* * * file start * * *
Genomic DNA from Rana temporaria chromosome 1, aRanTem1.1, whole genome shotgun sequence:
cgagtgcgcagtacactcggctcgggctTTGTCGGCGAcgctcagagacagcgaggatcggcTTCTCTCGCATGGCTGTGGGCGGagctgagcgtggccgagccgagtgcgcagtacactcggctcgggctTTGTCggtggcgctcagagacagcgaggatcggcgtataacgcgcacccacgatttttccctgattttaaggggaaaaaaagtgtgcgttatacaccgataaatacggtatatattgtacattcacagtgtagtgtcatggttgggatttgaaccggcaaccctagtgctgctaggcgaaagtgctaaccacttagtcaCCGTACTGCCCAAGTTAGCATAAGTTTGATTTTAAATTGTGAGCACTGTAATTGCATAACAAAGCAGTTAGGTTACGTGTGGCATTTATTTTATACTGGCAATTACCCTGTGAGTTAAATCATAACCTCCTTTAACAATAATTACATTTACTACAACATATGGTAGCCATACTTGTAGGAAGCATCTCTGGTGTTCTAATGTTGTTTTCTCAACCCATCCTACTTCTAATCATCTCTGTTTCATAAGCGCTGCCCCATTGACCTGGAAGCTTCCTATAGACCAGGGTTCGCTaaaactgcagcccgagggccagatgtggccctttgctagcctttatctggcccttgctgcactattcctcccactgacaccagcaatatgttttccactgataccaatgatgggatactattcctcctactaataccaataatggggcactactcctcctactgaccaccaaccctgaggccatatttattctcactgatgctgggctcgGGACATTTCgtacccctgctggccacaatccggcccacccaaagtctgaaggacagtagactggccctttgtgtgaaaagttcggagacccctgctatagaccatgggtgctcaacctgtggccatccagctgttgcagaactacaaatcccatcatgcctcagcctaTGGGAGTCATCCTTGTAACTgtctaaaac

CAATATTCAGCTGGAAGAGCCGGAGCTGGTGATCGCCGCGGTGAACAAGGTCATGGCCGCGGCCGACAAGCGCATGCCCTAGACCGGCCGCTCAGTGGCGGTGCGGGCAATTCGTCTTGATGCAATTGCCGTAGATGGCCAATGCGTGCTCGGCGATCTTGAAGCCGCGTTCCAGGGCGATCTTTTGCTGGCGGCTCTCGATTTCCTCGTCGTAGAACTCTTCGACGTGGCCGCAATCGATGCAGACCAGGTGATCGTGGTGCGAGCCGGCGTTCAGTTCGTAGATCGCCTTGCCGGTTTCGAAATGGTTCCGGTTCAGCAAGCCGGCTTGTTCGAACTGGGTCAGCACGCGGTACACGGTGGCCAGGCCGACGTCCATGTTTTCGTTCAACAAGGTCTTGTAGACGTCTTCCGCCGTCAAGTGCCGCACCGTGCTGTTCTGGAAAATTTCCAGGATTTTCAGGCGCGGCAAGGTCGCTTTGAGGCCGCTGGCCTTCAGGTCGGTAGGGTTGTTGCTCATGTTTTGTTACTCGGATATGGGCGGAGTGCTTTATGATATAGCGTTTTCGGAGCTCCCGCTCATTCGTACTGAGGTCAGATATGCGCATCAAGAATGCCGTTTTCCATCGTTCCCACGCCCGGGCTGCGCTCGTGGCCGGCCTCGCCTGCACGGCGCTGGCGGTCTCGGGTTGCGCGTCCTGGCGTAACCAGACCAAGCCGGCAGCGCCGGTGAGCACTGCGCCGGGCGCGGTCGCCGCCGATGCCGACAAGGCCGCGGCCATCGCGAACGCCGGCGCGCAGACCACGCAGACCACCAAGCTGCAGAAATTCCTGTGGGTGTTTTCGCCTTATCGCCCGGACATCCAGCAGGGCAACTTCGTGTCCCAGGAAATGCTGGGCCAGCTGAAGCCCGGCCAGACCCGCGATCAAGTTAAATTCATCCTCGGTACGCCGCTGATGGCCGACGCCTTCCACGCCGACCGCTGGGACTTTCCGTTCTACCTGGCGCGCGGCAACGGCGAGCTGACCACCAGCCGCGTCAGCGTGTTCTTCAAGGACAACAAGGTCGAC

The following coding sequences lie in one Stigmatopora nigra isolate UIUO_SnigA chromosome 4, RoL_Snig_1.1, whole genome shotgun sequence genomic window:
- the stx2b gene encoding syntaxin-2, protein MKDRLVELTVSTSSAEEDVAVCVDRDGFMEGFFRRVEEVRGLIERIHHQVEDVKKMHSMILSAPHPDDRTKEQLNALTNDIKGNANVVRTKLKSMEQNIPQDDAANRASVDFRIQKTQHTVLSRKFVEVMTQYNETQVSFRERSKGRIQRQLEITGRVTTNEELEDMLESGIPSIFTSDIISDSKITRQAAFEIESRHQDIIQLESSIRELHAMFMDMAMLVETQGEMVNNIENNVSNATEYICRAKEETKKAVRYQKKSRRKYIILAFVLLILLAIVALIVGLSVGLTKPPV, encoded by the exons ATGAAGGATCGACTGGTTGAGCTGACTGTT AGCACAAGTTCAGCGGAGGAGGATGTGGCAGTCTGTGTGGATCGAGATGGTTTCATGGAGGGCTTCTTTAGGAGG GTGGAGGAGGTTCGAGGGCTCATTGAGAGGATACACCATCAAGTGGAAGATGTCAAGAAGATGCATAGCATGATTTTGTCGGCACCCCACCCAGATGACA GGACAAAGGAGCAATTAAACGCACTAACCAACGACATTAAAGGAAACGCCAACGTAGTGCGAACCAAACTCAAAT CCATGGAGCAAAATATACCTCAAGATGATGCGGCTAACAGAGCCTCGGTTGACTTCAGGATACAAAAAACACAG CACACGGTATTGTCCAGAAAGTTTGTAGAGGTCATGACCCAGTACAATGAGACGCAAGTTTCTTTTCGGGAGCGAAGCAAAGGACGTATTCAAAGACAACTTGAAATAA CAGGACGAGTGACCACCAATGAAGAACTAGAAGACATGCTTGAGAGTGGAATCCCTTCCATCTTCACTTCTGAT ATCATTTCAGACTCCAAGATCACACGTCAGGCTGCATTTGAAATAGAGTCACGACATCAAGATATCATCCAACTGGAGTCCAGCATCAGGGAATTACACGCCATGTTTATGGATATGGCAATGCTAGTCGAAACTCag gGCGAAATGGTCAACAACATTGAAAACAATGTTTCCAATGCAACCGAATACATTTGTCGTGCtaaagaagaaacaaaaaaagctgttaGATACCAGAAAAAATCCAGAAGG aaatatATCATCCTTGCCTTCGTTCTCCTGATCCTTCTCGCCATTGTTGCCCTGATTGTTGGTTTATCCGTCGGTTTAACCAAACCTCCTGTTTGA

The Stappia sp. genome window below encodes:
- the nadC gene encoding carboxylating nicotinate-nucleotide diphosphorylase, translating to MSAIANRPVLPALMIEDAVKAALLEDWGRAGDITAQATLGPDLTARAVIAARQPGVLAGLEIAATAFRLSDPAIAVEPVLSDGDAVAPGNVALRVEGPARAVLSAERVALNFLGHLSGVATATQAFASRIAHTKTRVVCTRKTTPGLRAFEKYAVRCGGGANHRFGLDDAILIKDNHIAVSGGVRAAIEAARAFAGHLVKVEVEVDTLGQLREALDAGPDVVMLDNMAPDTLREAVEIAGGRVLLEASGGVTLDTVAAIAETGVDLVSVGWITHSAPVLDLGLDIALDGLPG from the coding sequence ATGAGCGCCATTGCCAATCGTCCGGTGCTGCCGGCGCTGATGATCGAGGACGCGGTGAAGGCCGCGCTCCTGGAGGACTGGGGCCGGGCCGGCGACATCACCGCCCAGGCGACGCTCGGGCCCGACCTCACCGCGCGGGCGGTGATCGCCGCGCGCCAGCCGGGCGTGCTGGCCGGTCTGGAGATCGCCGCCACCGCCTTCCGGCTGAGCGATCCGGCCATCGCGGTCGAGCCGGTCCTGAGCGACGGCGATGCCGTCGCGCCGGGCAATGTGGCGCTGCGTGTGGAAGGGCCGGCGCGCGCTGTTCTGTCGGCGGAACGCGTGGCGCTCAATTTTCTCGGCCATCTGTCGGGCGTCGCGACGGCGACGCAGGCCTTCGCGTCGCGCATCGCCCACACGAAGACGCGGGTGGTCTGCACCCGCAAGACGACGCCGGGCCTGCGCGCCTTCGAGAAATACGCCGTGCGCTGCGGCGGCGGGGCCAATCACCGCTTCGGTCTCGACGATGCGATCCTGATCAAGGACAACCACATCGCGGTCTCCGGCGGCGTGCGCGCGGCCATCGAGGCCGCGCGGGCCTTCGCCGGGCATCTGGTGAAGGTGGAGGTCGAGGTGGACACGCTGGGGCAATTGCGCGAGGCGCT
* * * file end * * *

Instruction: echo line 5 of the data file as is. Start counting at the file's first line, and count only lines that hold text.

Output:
- the stx2b gene encoding syntaxin-2, protein MKDRLVELTVSTSSAEEDVAVCVDRDGFMEGFFRRVEEVRGLIERIHHQVEDVKKMHSMILSAPHPDDRTKEQLNALTNDIKGNANVVRTKLKSMEQNIPQDDAANRASVDFRIQKTQHTVLSRKFVEVMTQYNETQVSFRERSKGRIQRQLEITGRVTTNEELEDMLESGIPSIFTSDIISDSKITRQAAFEIESRHQDIIQLESSIRELHAMFMDMAMLVETQGEMVNNIENNVSNATEYICRAKEETKKAVRYQKKSRRKYIILAFVLLILLAIVALIVGLSVGLTKPPV, encoded by the exons ATGAAGGATCGACTGGTTGAGCTGACTGTT AGCACAAGTTCAGCGGAGGAGGATGTGGCAGTCTGTGTGGATCGAGATGGTTTCATGGAGGGCTTCTTTAGGAGG GTGGAGGAGGTTCGAGGGCTCATTGAGAGGATACACCATCAAGTGGAAGATGTCAAGAAGATGCATAGCATGATTTTGTCGGCACCCCACCCAGATGACA GGACAAAGGAGCAATTAAACGCACTAACCAACGACATTAAAGGAAACGCCAACGTAGTGCGAACCAAACTCAAAT CCATGGAGCAAAATATACCTCAAGATGATGCGGCTAACAGAGCCTCGGTTGACTTCAGGATACAAAAAACACAG CACACGGTATTGTCCAGAAAGTTTGTAGAGGTCATGACCCAGTACAATGAGACGCAAGTTTCTTTTCGGGAGCGAAGCAAAGGACGTATTCAAAGACAACTTGAAATAA CAGGACGAGTGACCACCAATGAAGAACTAGAAGACATGCTTGAGAGTGGAATCCCTTCCATCTTCACTTCTGAT ATCATTTCAGACTCCAAGATCACACGTCAGGCTGCATTTGAAATAGAGTCACGACATCAAGATATCATCCAACTGGAGTCCAGCATCAGGGAATTACACGCCATGTTTATGGATATGGCAATGCTAGTCGAAACTCag gGCGAAATGGTCAACAACATTGAAAACAATGTTTCCAATGCAACCGAATACATTTGTCGTGCtaaagaagaaacaaaaaaagctgttaGATACCAGAAAAAATCCAGAAGG aaatatATCATCCTTGCCTTCGTTCTCCTGATCCTTCTCGCCATTGTTGCCCTGATTGTTGGTTTATCCGTCGGTTTAACCAAACCTCCTGTTTGA